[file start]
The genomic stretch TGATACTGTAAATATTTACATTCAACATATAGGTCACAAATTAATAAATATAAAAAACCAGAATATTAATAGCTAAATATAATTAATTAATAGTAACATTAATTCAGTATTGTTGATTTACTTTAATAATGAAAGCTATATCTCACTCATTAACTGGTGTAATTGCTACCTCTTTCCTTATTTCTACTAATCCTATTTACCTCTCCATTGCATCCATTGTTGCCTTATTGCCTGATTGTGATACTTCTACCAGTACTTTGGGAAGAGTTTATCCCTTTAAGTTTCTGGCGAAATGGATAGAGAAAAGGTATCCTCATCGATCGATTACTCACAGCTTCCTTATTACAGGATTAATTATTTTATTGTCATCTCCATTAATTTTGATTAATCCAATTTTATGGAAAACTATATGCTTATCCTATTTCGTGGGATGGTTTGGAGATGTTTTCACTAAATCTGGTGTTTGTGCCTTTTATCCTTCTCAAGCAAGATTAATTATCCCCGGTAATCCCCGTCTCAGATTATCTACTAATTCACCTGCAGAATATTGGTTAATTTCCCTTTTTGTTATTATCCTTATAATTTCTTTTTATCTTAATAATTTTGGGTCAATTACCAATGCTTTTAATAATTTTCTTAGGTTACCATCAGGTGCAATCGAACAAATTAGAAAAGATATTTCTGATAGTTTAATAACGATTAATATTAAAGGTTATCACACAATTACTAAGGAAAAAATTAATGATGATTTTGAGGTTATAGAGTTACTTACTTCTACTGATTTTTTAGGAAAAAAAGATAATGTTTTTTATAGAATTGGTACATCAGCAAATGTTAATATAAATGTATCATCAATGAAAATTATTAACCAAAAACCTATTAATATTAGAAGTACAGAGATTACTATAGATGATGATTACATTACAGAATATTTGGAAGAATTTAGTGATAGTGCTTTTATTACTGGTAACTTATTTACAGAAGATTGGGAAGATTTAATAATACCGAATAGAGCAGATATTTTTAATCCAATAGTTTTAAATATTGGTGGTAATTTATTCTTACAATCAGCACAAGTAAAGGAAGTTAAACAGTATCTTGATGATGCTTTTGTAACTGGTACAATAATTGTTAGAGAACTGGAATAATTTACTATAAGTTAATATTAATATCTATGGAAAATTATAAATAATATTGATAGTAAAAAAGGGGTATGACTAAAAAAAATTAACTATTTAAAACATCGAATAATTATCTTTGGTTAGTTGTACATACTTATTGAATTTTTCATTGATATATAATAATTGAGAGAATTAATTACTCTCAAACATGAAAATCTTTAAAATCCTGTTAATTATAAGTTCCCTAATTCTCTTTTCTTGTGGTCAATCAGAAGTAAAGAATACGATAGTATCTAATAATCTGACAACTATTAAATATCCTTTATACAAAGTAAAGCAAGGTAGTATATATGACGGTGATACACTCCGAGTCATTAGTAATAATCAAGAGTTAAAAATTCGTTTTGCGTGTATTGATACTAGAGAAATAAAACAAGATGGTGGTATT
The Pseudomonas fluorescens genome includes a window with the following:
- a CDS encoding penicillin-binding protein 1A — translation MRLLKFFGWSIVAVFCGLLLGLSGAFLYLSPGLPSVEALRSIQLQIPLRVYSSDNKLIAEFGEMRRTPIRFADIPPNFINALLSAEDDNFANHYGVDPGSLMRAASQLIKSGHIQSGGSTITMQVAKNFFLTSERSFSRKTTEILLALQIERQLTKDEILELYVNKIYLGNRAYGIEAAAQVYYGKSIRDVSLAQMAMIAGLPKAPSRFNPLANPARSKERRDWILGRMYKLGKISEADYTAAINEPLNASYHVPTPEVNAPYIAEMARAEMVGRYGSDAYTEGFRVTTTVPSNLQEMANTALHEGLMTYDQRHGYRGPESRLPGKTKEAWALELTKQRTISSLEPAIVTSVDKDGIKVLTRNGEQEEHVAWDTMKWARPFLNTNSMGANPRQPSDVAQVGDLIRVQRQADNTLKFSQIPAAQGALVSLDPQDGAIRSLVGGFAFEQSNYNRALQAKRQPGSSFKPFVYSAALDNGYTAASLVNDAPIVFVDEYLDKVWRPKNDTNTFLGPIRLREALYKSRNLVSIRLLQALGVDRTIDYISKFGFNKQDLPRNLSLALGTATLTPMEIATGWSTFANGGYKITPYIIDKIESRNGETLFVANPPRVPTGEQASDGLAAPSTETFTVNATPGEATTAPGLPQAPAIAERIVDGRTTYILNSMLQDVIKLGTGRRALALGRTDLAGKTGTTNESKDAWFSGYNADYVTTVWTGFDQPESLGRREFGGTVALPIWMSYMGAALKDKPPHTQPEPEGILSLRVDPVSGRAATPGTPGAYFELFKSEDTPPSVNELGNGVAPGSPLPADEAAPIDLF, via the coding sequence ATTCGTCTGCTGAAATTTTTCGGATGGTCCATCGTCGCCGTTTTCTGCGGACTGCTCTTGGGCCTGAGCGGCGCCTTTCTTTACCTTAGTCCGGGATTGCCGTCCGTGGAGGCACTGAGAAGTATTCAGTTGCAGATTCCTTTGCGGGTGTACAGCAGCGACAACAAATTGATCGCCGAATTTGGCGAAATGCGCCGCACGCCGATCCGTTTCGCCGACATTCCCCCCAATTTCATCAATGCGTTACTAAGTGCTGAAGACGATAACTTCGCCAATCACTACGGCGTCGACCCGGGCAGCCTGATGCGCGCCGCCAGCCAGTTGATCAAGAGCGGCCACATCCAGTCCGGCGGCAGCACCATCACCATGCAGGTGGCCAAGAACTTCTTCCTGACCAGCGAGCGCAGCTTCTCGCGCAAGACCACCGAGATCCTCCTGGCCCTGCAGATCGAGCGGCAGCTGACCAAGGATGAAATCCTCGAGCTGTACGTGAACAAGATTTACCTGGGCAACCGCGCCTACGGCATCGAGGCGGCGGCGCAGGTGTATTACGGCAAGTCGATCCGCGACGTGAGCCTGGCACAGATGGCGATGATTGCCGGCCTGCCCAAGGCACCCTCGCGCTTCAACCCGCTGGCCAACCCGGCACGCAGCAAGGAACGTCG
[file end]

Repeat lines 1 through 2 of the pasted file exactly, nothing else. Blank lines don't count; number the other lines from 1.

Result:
The genomic stretch TGATACTGTAAATATTTACATTCAACATATAGGTCACAAATTAATAAATATAAAAAACCAGAATATTAATAGCTAAATATAATTAATTAATAGTAACATTAATTCAGTATTGTTGATTTACTTTAATAATGAAAGCTATATCTCACTCATTAACTGGTGTAATTGCTACCTCTTTCCTTATTTCTACTAATCCTATTTACCTCTCCATTGCATCCATTGTTGCCTTATTGCCTGATTGTGATACTTCTACCAGTACTTTGGGAAGAGTTTATCCCTTTAAGTTTCTGGCGAAATGGATAGAGAAAAGGTATCCTCATCGATCGATTACTCACAGCTTCCTTATTACAGGATTAATTATTTTATTGTCATCTCCATTAATTTTGATTAATCCAATTTTATGGAAAACTATATGCTTATCCTATTTCGTGGGATGGTTTGGAGATGTTTTCACTAAATCTGGTGTTTGTGCCTTTTATCCTTCTCAAGCAAGATTAATTATCCCCGGTAATCCCCGTCTCAGATTATCTACTAATTCACCTGCAGAATATTGGTTAATTTCCCTTTTTGTTATTATCCTTATAATTTCTTTTTATCTTAATAATTTTGGGTCAATTACCAATGCTTTTAATAATTTTCTTAGGTTACCATCAGGTGCAATCGAACAAATTAGAAAAGATATTTCTGATAGTTTAATAACGATTAATATTAAAGGTTATCACACAATTACTAAGGAAAAAATTAATGATGATTTTGAGGTTATAGAGTTACTTACTTCTACTGATTTTTTAGGAAAAAAAGATAATGTTTTTTATAGAATTGGTACATCAGCAAATGTTAATATAAATGTATCATCAATGAAAATTATTAACCAAAAACCTATTAATATTAGAAGTACAGAGATTACTATAGATGATGATTACATTACAGAATATTTGGAAGAATTTAGTGATAGTGCTTTTATTACTGGTAACTTATTTACAGAAGATTGGGAAGATTTAATAATACCGAATAGAGCAGATATTTTTAATCCAATAGTTTTAAATATTGGTGGTAATTTATTCTTACAATCAGCACAAGTAAAGGAAGTTAAACAGTATCTTGATGATGCTTTTGTAACTGGTACAATAATTGTTAGAGAACTGGAATAATTTACTATAAGTTAATATTAATATCTATGGAAAATTATAAATAATATTGATAGTAAAAAAGGGGTATGACTAAAAAAAATTAACTATTTAAAACATCGAATAATTATCTTTGGTTAGTTGTACATACTTATTGAATTTTTCATTGATATATAATAATTGAGAGAATTAATTACTCTCAAACATGAAAATCTTTAAAATCCTGTTAATTATAAGTTCCCTAATTCTCTTTTCTTGTGGTCAATCAGAAGTAAAGAATACGATAGTATCTAATAATCTGACAACTATTAAATATCCTTTATACAAAGTAAAGCAAGGTAGTATATATGACGGTGATACACTCCGAGTCATTAGTAATAATCAAGAGTTAAAAATTCGTTTTGCGTGTATTGATACTAGAGAAATAAAACAAGATGGTGGTATT
The Pseudomonas fluorescens genome includes a window with the following: